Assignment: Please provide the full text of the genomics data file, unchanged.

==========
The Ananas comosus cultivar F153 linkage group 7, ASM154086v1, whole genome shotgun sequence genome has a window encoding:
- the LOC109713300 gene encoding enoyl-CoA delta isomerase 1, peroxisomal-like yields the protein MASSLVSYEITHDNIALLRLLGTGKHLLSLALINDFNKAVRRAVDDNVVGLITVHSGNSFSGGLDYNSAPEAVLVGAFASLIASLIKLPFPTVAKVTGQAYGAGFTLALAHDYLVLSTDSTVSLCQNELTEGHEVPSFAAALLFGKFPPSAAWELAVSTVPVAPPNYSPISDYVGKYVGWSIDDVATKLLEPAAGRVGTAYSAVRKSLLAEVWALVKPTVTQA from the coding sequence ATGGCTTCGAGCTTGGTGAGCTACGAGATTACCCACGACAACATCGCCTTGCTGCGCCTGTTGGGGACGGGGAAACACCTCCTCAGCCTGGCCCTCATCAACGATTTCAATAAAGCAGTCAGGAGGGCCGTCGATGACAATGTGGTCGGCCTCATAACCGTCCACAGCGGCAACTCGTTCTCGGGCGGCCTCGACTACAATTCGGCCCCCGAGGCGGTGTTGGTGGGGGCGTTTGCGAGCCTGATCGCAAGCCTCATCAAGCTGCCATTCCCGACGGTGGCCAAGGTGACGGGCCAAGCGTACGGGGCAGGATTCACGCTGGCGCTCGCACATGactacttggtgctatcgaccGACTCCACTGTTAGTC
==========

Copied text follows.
The Ananas comosus cultivar F153 linkage group 7, ASM154086v1, whole genome shotgun sequence genome has a window encoding:
- the LOC109713300 gene encoding enoyl-CoA delta isomerase 1, peroxisomal-like yields the protein MASSLVSYEITHDNIALLRLLGTGKHLLSLALINDFNKAVRRAVDDNVVGLITVHSGNSFSGGLDYNSAPEAVLVGAFASLIASLIKLPFPTVAKVTGQAYGAGFTLALAHDYLVLSTDSTVSLCQNELTEGHEVPSFAAALLFGKFPPSAAWELAVSTVPVAPPNYSPISDYVGKYVGWSIDDVATKLLEPAAGRVGTAYSAVRKSLLAEVWALVKPTVTQA from the coding sequence ATGGCTTCGAGCTTGGTGAGCTACGAGATTACCCACGACAACATCGCCTTGCTGCGCCTGTTGGGGACGGGGAAACACCTCCTCAGCCTGGCCCTCATCAACGATTTCAATAAAGCAGTCAGGAGGGCCGTCGATGACAATGTGGTCGGCCTCATAACCGTCCACAGCGGCAACTCGTTCTCGGGCGGCCTCGACTACAATTCGGCCCCCGAGGCGGTGTTGGTGGGGGCGTTTGCGAGCCTGATCGCAAGCCTCATCAAGCTGCCATTCCCGACGGTGGCCAAGGTGACGGGCCAAGCGTACGGGGCAGGATTCACGCTGGCGCTCGCACATGactacttggtgctatcgaccGACTCCACTGTTAGTC